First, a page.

There is an overabundance of poems about the Alamo and the Texan fight for independence from Mexico. In the 19th century, most literate folks wrote poetry, including Sam Houston and Davy Crockett. That doesn’t mean that their poems were good; just that they wrote them. LOL Many poets also took huge artistic license and changed important details of history in order to make their poem rhyme. This Texan Marseillaise is a call to arms type of poetry written in March 1836 by an unknown gentleman after receiving Travis’ call from the Alamo.
Texians, to your banner fly,
Texians, now your valor try,
Listen to your country’s cry;
Onward to the field.
Armed in perfect panoply,
Marshaled well our ranks must be:
Strike the blow for liberty,
Make the tyrant yield.
Who is he that fears his power?
Who is he that dreads the hour?
Who is he would basely cower?
Let him flee for life.
Who is he that ready stands
To fight for Texas and her lands?
Him his country now commands,
Onward, to the strife.
Small in number is our host,
But our cause is nobly just:
God of battles is our trust
In the dread affray.Telegraph and Texas Registar, August 1836
Copywork and narration are a real-life way to work on grammar skills. Use the Davy Crockett and the Alamo Copywork and Narration page from the Free Resource Library. After your child has written the sentence from dictation, let her see the original to check it with her work. Have her correct her work, so that she knows how it should look. As an extension of the narration, have him underline all of the proper nouns in the selections (there are three total).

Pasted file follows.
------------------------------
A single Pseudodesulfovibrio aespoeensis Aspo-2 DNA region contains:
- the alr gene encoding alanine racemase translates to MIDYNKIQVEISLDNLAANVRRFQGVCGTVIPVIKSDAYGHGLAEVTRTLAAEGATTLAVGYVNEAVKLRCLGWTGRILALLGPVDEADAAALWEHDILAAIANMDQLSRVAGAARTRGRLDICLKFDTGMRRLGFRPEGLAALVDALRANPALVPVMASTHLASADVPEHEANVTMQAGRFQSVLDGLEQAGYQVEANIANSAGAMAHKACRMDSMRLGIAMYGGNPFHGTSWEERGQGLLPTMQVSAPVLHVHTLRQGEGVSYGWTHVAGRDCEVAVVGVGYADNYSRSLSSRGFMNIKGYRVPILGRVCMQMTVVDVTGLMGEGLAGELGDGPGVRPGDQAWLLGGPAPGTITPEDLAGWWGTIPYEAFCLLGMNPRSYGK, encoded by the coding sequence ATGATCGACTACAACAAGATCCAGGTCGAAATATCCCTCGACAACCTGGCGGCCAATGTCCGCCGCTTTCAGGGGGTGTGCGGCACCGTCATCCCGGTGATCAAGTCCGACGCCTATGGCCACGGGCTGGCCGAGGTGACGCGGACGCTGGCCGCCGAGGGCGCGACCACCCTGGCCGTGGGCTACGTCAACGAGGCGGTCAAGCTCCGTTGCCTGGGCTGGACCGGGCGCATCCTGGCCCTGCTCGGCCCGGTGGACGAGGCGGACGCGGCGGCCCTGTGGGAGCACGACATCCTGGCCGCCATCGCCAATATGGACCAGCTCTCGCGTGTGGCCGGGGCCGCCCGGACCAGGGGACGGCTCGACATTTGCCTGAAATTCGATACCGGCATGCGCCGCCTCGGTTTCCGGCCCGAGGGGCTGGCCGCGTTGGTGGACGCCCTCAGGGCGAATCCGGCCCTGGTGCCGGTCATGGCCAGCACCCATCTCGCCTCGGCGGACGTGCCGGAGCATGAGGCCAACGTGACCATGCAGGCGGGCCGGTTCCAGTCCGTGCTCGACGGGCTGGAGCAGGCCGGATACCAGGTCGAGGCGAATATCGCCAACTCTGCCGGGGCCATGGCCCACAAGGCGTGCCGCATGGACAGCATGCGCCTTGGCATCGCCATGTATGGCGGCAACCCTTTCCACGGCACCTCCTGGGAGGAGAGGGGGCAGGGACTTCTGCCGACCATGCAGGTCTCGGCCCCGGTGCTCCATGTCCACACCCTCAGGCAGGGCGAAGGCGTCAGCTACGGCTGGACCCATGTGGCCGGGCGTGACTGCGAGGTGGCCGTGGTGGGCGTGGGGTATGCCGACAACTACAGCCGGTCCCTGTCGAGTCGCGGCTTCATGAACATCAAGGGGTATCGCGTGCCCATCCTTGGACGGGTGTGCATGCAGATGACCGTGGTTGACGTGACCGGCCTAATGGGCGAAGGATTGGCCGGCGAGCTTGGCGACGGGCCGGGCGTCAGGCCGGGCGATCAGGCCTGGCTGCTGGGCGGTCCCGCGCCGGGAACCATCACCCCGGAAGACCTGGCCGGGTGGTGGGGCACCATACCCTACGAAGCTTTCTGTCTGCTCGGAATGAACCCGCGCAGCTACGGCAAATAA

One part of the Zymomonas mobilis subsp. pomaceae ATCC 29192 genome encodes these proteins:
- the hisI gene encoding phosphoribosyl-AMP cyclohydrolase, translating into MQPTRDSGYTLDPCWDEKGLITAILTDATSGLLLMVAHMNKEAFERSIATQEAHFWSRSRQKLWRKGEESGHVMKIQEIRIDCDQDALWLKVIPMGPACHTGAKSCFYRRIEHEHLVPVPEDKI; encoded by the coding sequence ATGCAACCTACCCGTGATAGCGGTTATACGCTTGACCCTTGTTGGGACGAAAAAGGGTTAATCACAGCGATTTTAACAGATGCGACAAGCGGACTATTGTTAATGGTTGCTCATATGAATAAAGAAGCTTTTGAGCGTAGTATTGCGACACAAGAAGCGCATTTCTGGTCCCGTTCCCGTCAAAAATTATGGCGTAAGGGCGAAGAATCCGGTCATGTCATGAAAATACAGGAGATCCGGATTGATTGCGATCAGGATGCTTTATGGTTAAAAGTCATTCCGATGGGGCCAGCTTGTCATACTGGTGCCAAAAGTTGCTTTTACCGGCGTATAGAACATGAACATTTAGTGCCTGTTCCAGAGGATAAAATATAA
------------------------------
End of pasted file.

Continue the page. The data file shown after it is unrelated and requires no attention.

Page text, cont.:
This week, you can help your preschoolers and kindergarteners with their reading readiness by learning how to remove sounds from blends in words to make a new word. For example, we’ll take the word “drop” and remove the “r” to make the word “dip”. Use the Davy and the Alamo Phonemic Awareness Games packet from the Free Resource Library for the word lists and games.
Research shows that kids retain information well when they are moving around, so try this kinetic spelling practice. Write the letters from their spelling words on index cards. Attach a clothespin to one of the short sides of the index card. Next, set the clothespin on a table or other flat surface so that the clothespin is standing up with the index card at the top. Then, let your child use a popper toy, a nerf gun, or a slingshot to shoot down the letters in the correct order.
Use the Davy and The Alamo Vocabulary for Primary Learners from the Free Resource Library to learn new frontier and Appalachian themed words like “coonskin ” and “varmits”. This week’s vocabulary words all come from Davy Crockett Saves the World by Rosalyn Schanzer. You can use the vocabulary words as spelling words, as a word wall to practice copywork, or as flashcards to work on memorizing definitions or just making sure that they understand the concepts.
When Davy was a young boy, he probably hunted Eastern gray squirrels to put food on his family’s table. The squirrels in Texas are different though. He probably saw both rock squirrels and thirteen-lined ground squirrels during his travels through the Texas region. Learn about these 3 different kinds of squirrels. Record what you learned on the Davy & the Alamo Science Investigation for Primary Learners worksheet in the Free Resouce Library.
General squirrel information from SciShow Kids.
As a young boy, Davy used a slingshot to hunt small game to provide dinner for his family. Then, when he was older, Davy’s father allowed him to use the family’s long rifle (with only one bullet a day), to hunt small game like squirrels and rabbits as well as larger game like deer. The Kentucky long rifle used rifling inside the barrel to make the bullet spin which gave that rifle much greater accuracy. Putting a spin on a bullet to improve accuracy uses the same principles of physics that baseball pitchers and football quarterbacks use when they put a spin on the ball as they are throwing it.
Pick one of these hands-on projects (or do both, just for fun!)